At the time it was considered an acceptable practice for manufacturers to dump chemicals in rivers and streams. My father’s business involved photochemicals, which he not only cooked in pots on our home stove (!), but also felt quite comfortable dumping into the nearest brook. I still remember the heated arguments as my mom tried to convince him that such behavior would ultimately harm the environment. Glaring at her with the utter condescension for which he was famous, he told her she was “getting all excited over nothing.” Four decades later, it seems amazing that someone could be so naive and unconscious.

However, I will say that in those times, “better living through chemistry” was more than just a DuPont advertising jingle. Chemicals were very much hailed as saviors for any number of ills, and that generation pushed aside any thought of a dark side to their use, as they were the champions of “progress.” Ironically, the fate of future generations was really not considered.

Take, for example, the school board in Niagara Falls, NY, who had no qualms about constructing 2 schools on top of an extremely compromised canal, despite knowing full well that just below its potential building site were 27,000 tons of toxic chemicals. Later, after an entire neighborhood was constructed atop the same potent cocktail, 248 varieties of chemicals began to appear in groundwater and basements after heavy rains, and children came home from play with chemical burns on their skin. This was Love Canal, one of the greatest environmental disasters in American history.
Love Canal, Niagara Falls, NY

My mom had her own chemical challenges. While her health had been somewhat fragile in her younger years (a propensity toward severe monthly migraines), it began to worsen during the 1960s. Throughout my childhood, she spent the majority of days sick in bed—to the point where I remember her bedroom as the primary locus of our conversations. Her condition puzzled doctors, who could never pinpoint a diagnosis. If she’d told them she was living in a terribly moldy house with a husband who cooked photochemicals on her stove, sprayed paint in an unventilated basement filled with asbestos, and reeked of emulsion from his work, while she lived in proximity to thousands of toxic waste sites, they probably would have dismissed her with a shrug. It was sometimes suggested to her, with a wink and a grin, that she was quite possibly “a hypochondriac.”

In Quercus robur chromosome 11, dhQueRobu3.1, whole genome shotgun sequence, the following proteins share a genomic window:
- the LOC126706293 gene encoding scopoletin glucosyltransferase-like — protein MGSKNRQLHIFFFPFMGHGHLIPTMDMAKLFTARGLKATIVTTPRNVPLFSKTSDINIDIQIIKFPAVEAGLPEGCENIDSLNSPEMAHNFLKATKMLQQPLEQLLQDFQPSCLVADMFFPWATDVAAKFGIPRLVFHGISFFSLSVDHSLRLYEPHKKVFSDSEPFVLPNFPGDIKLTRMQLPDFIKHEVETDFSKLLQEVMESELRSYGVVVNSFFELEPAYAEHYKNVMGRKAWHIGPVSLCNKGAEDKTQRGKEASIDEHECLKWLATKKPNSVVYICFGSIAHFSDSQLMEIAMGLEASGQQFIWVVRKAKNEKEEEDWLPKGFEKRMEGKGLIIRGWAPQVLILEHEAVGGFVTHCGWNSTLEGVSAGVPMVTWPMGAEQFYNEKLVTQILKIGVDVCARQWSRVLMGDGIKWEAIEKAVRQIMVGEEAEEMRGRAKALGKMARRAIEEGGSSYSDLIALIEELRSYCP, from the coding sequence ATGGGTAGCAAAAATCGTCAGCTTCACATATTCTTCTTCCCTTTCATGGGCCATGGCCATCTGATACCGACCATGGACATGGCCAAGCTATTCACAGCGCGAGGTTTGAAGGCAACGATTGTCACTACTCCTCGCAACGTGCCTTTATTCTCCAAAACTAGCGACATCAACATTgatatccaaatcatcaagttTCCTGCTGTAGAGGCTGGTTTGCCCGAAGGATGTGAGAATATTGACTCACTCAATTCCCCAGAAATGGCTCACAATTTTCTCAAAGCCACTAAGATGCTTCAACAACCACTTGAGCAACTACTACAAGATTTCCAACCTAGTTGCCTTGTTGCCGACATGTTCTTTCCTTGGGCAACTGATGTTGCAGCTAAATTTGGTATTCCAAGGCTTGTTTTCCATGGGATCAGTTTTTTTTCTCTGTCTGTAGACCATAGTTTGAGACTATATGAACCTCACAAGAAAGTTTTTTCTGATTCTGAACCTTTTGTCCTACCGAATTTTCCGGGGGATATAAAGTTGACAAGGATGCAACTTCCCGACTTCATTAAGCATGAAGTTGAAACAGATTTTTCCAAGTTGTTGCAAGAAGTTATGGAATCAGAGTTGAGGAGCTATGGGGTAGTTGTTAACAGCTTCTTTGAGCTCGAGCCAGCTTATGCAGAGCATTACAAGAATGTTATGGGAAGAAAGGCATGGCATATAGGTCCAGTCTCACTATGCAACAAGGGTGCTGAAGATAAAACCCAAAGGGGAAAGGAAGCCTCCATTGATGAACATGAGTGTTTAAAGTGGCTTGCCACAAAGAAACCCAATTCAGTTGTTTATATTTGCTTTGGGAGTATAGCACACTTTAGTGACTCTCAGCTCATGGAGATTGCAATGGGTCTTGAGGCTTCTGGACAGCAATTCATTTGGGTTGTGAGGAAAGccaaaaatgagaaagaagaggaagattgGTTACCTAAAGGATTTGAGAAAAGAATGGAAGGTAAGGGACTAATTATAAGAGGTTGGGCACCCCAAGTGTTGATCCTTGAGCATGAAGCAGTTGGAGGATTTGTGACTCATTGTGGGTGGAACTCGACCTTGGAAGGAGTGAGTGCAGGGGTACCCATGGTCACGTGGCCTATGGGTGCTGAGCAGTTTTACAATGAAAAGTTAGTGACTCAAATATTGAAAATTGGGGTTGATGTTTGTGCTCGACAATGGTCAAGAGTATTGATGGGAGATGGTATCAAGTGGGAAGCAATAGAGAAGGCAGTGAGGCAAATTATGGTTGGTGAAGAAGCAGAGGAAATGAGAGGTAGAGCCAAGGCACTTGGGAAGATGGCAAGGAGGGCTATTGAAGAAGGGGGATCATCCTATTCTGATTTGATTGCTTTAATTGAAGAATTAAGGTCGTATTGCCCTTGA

But just this past week, I discovered another piece of our collective biochemistry: DuPont Munitions. This 600-acre site harboring dozens of contaminated areas shared the town of Pompton Lakes, NJ, with my parents, who bought a home there in 1957. Since 1902, DuPont had operated a munitions factory that contaminated groundwater with solvents including PCE, TCE, and polyvinyl chloride, all of which are linked to cancers including the one that killed my mom. These chemicals gradually moved into the groundwater under 450 Pompton Lakes homes, and that groundwater seeped into homeowners’ basements in the form of both liquid and vapor. Thus, as an infant in my crib, I was breathing in extreme toxins, which severely compromised the health of hundreds of my peers.

DuPont has since been sued by current residents but obviously can’t undo the damage done. As one lawyer put it, “This is an enduring toxic legacy that spans decades.” Indeed. According to Lisa Riggiola, a former Pompton Lakes councilwoman and advocacy group leader, “As a longtime resident since 1962 I have seen too many people become ill and unfortunately some are no longer with us…After two decades of promised cleanup, we still reside in a toxic mess.”

And this is not the first lawsuit. DuPont has been sued by Pompton Lakes’ residents several times before. In the mid-1990s the company removed and replaced soil from around homes bordering Acid Brook, a waterway that runs from its site into the adjoining neighborhood, because mercury and lead were found in backyard soil samples. As part of a court settlement, the company is now paying for lifetime medical monitoring of 1,500 former residents.

I wish I were one of them.

photo by Heidi Utz
Like my mom, my own health has been somewhat complicated throughout my life. I cannot believe that spending several formative years breathing toxic fumes contributed positively to my physical well-being. And though my dad would still most likely deny it, I don’t think that growing up breathing photochemicals was such a great idea, either. As a child I suffered a bout of bronchitis that lasted an entire year—until I was finally hospitalized for a week with it. But no one ever suggested that anything in my physical environment might be having an impact. For the past 11 years, I have had Environmental Illness, or Multiple Chemical Sensitivity, which has impacted my life in so many ways it would take pages to explain. It has also made me much more aware of the chemicals in my environment and those I choose to ingest.

When I remember all of the people from NJ we’ve lost, it’s hard to realize that a number of them died at young ages from various cancers that almost certainly derived from corporate negligence and greed. It’s painful to realize that my mom, who cared so much for the lives of others, was so disregarded in others’ reckless quests for money and power.

A good book on this topic is Living Downstream: An Ecologist Looks at Cancer and the Environment, by Sandra Steingraber. http://www.amazon.com/Living-Downstream-Scientists-Investigation-Environment/dp/0375700994/ref=wl_it_dp_o?ie=UTF8&coliid=I1PR6HVI3KO6WM&colid=DC3RBKLFDS0S

02 March 2011

Into the Wild Skin Art

Tattoos inspired by the words and life of Christopher McCandless. Would he be impressed? Mortified? Nonplussed?
Qui sait!

Interesting how most are on women (and lovely women, at that)...I was expecting more men.

"...there is no greater joy than to have an endlessly changing horizon, for each day to have a new and different sun."

Magic Bus # 142

Want more Into the Wild? Check out my "Books for Into the Wild Fans" post on 10/28/12.